The Non–neuronal and Nonmuscular Effects of Botulinum Toxin

An Opportunity for a Deadly Molecule to Treat Disease in the Skin and Beyond

S.A. Grando; C.B. Zachary


The British Journal of Dermatology. 2018;178(5):1011-1019. 

In This Article

Experimental Studies of Cutaneous Effects of Botulinum Neurotoxins

The results of in vivo and in vitro experiments have identified a number of direct effects of BoNT/A on non–neuronal cells in the skin, which help to explain the mechanisms and therapeutic benefits of BoNTs for nontraditional dermatological applications. Current literature on the experimental use of BoNT/A discussed below demonstrates its ability to protect skin flaps, facilitate wound healing, decrease the thickness of hypertrophic scars and produce an anti–ageing effect. Moreover, BoNT/A has been shown to decrease the infiltration of cutaneous lymphocytes and improve acanthosis in the KC–Tie2 mouse model of psoriasiform dermatitis,[59] protect from atopic dermatitis–like skin lesions of NC/Nga mice,[60] and produce an anti–itch effect in acute and mouse models of chronic dry skin itch.[61] The latter two functions may be related, in part, to the ability of BoNT/A to decrease mast–cell activity.[62]

Cutaneous Effects of Botulinum Neurotoxin A Action on Cutaneous Vasculature

In studies on skin–flap survival in rats, BoNT/A was injected into the entire flap and compared with a control group that received a saline injection.[63] The BoNT/A group showed nearly complete survival of the flaps owing to increased perfusion compared with the control group. The protective effects of BoNT/A on flap survival in rats have been independently reported by several research groups.[64–66] In one study, BoNT/A was used to prevent unfavourable effects of cigarette smoke in Wistar albino rats.[67] In another study, it increased skin–flap viability in diabetic rats, which was associated with an increase of lumen diameter, external arterial diameter and lumen/wall thickness ratio.[68] At the molecular level, BoNT/A affected the expression of vascular endothelial growth factor, platelet endothelial cell adhesion molecule 1, CD31, CD34, interleukin (IL)–1 and tumour necrosis factor–α in cutaneous flaps.[69–71] BoNT/A reduced the hypoxic area and the number of oxidative stress–associated DNA–damaged cells and apoptotic cells in the cutaneous ischaemia–reperfusion injury sites.[72] In an in vitro assay, BoNT/A significantly prevented the oxidant–induced intracellular accumulation of reactive oxygen species in vascular endothelial cells.[72]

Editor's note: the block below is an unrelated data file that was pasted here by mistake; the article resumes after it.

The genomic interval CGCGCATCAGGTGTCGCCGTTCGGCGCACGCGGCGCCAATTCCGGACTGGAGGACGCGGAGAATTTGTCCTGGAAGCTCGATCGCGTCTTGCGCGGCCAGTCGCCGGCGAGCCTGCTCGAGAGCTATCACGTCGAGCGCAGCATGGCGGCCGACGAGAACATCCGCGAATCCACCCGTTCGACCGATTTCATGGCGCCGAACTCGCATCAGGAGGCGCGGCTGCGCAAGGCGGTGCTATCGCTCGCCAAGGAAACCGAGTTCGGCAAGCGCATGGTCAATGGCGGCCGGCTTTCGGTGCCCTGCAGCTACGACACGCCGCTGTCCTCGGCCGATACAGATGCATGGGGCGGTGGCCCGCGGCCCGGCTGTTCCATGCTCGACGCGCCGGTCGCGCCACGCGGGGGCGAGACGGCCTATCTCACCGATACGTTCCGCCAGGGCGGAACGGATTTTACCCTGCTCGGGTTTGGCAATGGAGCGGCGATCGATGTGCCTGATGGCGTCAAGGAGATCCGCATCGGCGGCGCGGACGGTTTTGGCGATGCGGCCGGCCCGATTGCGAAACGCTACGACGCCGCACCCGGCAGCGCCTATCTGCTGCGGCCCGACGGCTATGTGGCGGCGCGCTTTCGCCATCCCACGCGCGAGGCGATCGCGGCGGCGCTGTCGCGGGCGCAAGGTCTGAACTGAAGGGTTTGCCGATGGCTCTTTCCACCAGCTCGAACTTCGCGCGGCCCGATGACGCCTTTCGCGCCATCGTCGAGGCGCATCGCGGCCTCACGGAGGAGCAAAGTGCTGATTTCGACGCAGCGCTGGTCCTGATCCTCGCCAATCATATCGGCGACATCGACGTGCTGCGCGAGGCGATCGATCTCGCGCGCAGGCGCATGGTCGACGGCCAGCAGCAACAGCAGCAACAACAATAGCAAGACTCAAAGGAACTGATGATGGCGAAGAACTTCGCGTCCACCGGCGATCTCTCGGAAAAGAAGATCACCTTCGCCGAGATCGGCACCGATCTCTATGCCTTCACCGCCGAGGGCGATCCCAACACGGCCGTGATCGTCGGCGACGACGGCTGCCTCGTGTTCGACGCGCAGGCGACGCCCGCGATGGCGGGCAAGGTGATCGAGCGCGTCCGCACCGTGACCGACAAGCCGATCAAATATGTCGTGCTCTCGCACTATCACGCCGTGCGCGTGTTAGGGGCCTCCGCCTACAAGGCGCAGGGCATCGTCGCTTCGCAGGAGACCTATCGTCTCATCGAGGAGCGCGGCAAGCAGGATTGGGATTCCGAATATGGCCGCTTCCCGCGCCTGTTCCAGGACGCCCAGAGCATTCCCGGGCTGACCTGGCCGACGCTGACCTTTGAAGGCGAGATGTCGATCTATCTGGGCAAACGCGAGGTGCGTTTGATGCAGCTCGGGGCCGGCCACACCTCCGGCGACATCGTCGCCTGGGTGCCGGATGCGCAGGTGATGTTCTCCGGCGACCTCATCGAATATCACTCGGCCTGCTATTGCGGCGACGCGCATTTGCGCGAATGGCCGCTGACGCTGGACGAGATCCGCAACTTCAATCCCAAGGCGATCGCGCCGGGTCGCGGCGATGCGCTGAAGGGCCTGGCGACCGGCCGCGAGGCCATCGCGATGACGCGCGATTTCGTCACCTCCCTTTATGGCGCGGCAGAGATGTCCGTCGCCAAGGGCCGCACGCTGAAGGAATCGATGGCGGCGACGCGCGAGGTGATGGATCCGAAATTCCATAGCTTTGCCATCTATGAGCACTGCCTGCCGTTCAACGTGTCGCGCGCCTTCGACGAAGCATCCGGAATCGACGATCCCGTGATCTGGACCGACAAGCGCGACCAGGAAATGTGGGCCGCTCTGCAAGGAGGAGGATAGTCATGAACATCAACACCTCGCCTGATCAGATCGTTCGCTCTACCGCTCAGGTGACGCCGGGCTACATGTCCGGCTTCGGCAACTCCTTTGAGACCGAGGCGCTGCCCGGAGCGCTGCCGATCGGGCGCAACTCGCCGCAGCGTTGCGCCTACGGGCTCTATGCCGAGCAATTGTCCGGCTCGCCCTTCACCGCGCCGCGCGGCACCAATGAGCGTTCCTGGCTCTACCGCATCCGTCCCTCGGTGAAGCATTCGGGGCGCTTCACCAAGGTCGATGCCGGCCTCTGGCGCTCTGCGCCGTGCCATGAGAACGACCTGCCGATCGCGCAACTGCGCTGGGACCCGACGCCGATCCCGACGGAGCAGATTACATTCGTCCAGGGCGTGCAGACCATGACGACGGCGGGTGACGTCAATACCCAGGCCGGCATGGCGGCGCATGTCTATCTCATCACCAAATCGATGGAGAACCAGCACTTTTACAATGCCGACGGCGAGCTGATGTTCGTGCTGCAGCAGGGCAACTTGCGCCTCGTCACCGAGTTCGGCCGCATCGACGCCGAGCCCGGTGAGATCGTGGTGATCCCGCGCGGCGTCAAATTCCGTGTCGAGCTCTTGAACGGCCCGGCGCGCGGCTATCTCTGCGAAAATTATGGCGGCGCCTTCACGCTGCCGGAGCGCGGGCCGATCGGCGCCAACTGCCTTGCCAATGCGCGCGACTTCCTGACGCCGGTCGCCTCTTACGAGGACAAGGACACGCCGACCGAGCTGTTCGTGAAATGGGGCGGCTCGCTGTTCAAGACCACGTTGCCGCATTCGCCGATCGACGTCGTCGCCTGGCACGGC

Cutaneous Effects of Botulinum Neurotoxin A Action on Remodelling of Dermal Connective Tissue

The direct effects of BoNT/A on dermal fibroblasts are well characterized and may mediate its pharmacological effects on dermal tissue remodelling, which is characteristic of skin ageing, wound closure and scar formation. In cultured 3T3 fibroblasts, BoNT/A induced morphological changes, such as a loss of normal fibroblast morphology and the cytoplasmic retraction and spread phenomena.[73] The antiphotoageing potential of BoNT/A through a reduction in senescence–related proteins has been demonstrated in the studies of ultraviolet–B–induced premature senescence of human dermal fibroblasts in vitro. The irradiated fibroblasts that were additionally treated with BoNT/A demonstrated a decrease in the expression of senescence–associated β–galactosidase, levels of tumour suppressor and senescence–associated proteins, G1 phase cell proportion and secretion of matrix metalloproteinase (MMP)–1 and MMP–3, and also had an increase in the production of collagen types I and III.[74]

BoNT/A has been shown to alter fibroblast activities associated with wound healing. In cultures of human fibroblasts, BoNT/A inhibited expression of collagen types I and III, but enhanced the expression of MMP–2 and MMP–9.[75] Gelatin zymography experiments confirmed enhanced MMP–2 activity in collagen degradation. BoNT/A also inhibited phosphorylation of Smad2 in vitro, and inhibited silicon–induced capsule formation through the transforming growth factor (TGF)–β/Smad signalling pathway in vivo.[75] According to one study, BoNT/A may interrupt the differentiation of fibroblasts to myofibroblasts by blocking TGF–β1 signalling.[76] However, in another study, BoNT/A upregulated the expression of type I collagen and decreased the production of some MMPs.[77] In Wistar rats, BoNT/A injections reduced wound and graft contraction,[78] and in another rat model of burn wound healing, BoNT/A improved both the healing process and the cosmetic appearance of the burn scar, and was associated with faster regeneration, less inflammation and an increase in the number of fibroblasts.[79]

BoNT/A decreases the thickness of hypertrophic scars, suggesting that its use may prevent hypertrophic scars after trauma, burns or surgery. Indeed, in the rabbit ear hypertrophic scar model, BoNT/A injection decreased scar thickness.[80] The mechanisms apparently involve the ability of BoNT/A to alter major biochemical events associated with fibroblast growth and differentiation. It has been documented that BoNT/A upregulates Rac1, Cdc42 and RhoA gene expression in a dose–dependent manner in human dermal fibroblasts in vitro,[81] inhibits fibroblast proliferation and fibroblast–to–myofibroblast differentiation,[82] induces apoptosis and decreases expression of α–smooth muscle myosis and myosin–II, regulates S100A4 and collagen type I, and downregulates the TGF–β1, VEGF, MMP–1 and PDGFA genes, and some other genes relevant to invasive growth in keloid fibroblasts.[83–85] Furthermore, treatment with BoNT/A affected cell cycle distribution, slowed proliferation and inhibited connective tissue growth factor expression in fibroblasts isolated from tissue specimens of hypertrophic scar.[86–88]